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The Compleat Wetlander: Climate change adaptation: As the world changes so will people

“When you have to make a choice and don’t make it, that is in itself a choice.”

-~William James

Earthquakes, wildfires and hurricanes have impacted millions of Americans in recent weeks and it is easy to find numerous articles and commentaries discussing whether these natural catastrophes are linked to global warming.
But while many may disagree about the reason for all these natural disasters—climate change induced by man, climate change induced by nature or no climate change at all—I haven’t come across anyone who has denied that wildfires, earthquakes, heat waves, hurricanes, floods and tornadoes have all occurred this year in the United States.  Furthermore, the toll on human life and property has been too high.  So regardless of all the things people find to disagree on, there ought to be one area of agreement.  Everyone should agree action should be taken to adapt to these changes, because the decision not to do anything is a decision as well with its own set of consequences.

Climate change is not something that will happen in the future.  It is happening now and has been for past 30 years.
So it seems only reasonable that in addition to continuing to study and understand climate change, it is also time to adapt to the changes that have already occurred and will continue to do so.

For example, sea level has been rising all up and down the East Coast. Estimates vary, but the overall trend is consistent.  Communities experience these changes in a number of ways, but the bottom line is the same.  More water and more flooding in coastal communities.  At the same time the Federal Emergency Management Agency is almost out of money while it has only begun responding to the destruction left by Hurricane Irene.  Congress is having difficulty deciding what the appropriate response is to increasing FEMA’s disaster relief budget at a time when federal budgets needs to shrink to reduce the deficit.

Last week I participated in a conference hosted by the Michigan Wetlands Association on Wetland Management in Response to Climate Change.  There were many fine presentations about observed and predicted changes in weather patterns in the Great Lakes as well as a number of new tools that have been developed to assess the vulnerability of wetlands as well as individual species to climate change. Overall there was much more information about the current and future impacts of climate change recommendations on specific ways to manage and conserve wetlands to adapt to climate change.  It is important to conserve and protect wetland resources.  But they can be important to human adaptation efforts as well.  Wetlands can play an important role in adaptation.  They can serve as buffers to higher storm surges along the coast.  They can store water to decrease flood crests.   They can replenish groundwater to sustain drinking water supplies.  They can filter and clean water carrying pollutants.  Wetlands can also serve as refugia for plants and animals that must migrate to new areas as old habitats change and become inhospitable. Wetlands and other natural resources including grasslands and forests can be conserved, restored and managed to help people adapt to climate change ultimately reducing threats to life and property and improving our quality of life.  But this can only happen if we begin to take action.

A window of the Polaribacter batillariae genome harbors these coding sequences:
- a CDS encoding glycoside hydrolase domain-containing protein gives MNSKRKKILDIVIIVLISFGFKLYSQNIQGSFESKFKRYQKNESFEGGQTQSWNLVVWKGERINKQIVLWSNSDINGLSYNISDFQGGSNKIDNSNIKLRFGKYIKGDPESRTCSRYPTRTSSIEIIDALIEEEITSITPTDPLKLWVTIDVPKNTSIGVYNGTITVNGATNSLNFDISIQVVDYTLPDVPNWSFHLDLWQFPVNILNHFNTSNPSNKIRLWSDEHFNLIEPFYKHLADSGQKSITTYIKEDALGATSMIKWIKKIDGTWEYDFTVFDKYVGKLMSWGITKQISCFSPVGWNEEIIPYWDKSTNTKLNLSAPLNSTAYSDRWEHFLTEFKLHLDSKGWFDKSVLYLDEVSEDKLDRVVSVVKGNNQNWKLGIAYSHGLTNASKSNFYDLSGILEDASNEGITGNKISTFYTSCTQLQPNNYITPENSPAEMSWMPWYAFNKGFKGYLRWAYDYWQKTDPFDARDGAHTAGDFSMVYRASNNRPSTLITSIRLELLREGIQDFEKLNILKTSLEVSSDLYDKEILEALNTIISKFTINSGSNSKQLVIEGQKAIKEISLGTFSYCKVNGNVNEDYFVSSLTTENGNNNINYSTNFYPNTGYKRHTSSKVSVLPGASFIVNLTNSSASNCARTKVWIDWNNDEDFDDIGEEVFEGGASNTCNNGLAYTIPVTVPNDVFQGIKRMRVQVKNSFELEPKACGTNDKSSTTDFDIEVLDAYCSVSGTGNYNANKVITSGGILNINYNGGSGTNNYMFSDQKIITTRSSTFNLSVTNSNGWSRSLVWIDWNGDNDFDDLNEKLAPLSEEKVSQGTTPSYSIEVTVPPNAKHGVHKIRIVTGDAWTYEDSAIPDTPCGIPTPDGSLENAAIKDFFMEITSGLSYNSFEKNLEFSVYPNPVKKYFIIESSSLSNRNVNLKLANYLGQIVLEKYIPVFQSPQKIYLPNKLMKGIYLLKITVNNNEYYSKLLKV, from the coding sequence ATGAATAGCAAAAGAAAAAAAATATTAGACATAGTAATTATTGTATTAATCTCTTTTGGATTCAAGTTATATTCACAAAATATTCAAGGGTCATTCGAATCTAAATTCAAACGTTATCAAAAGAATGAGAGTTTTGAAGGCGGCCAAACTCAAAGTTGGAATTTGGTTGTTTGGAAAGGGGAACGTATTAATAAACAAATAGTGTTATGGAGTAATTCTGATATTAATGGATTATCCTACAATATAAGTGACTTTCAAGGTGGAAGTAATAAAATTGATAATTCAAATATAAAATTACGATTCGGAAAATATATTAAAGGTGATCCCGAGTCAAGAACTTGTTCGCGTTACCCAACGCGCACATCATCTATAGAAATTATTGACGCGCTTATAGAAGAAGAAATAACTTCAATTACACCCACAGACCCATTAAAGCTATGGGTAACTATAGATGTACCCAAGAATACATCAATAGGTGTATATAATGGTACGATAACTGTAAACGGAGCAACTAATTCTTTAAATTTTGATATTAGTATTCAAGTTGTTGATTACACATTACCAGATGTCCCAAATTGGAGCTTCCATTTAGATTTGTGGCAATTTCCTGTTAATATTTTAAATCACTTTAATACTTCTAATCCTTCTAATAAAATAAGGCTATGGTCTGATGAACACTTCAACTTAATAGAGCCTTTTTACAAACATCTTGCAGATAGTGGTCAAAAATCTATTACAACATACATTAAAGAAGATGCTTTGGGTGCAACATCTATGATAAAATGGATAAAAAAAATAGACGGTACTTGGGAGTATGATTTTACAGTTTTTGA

For more information visit:

Association of State Wetland Managers Climate Change Adaptation webpage:

Association of State Wetland Managers State Climate Change Adaptation Summaries

Wetlands International Climate Change website:

Coastal Wetlands and Global Climate Change

Ramsar Briefing Note on Wetlands and Climate Change

“Give to us clear vision that we may know where to stand and what to stand for – because unless we stand for something, we shall fall for anything.”

–Peter Marshall

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One Response to The Compleat Wetlander: Climate change adaptation: As the world changes so will people

  1. David Dow says:

    There is a need for local communities to both mitigate and adapt to climate change effects on their natural and socioeconomic systems. As a grassroots environmental activist living on Cape Cod, we need to develop an adaptation plan that focuses on both the natural and socioeconomic components of resilience. Since our saltwater wetlands have constraints to inland migration (roads; rail lines; houses and other infrastructure) as sea level rises, there are not many low cost options to address this challenge, given the current tight budgetary situation.

    We need to reduce our per capita energy consumption through insulating homes and businesses; making greater use of solar and wind energy; improving our public transportation system and car pooling; combining trips when we go shopping; etc. Since Cape Cod is facing major expenditures to upgrade our wastewater infrastructure from septic systems and to increase our solid waste recycling rates to compensate for increasing tipping fees, the crises of the moment preclude serious discussion on mitigation/adaptation schemes to address climate disruption. The major focus is on the reality that half of our homeowners can’t purchase private homeowners insurance (being forced into the state system of last resort) and that we are faced with rising rates/5-10% wind deductibles in all of the homeowner insurance products.

    I am sure that Cape Cod is not unique in the constraints that we face in making the transition to sustainability in an effort to reduce our ecological footprints. This problem will be more acute in coastal regions facing rapid population growth.

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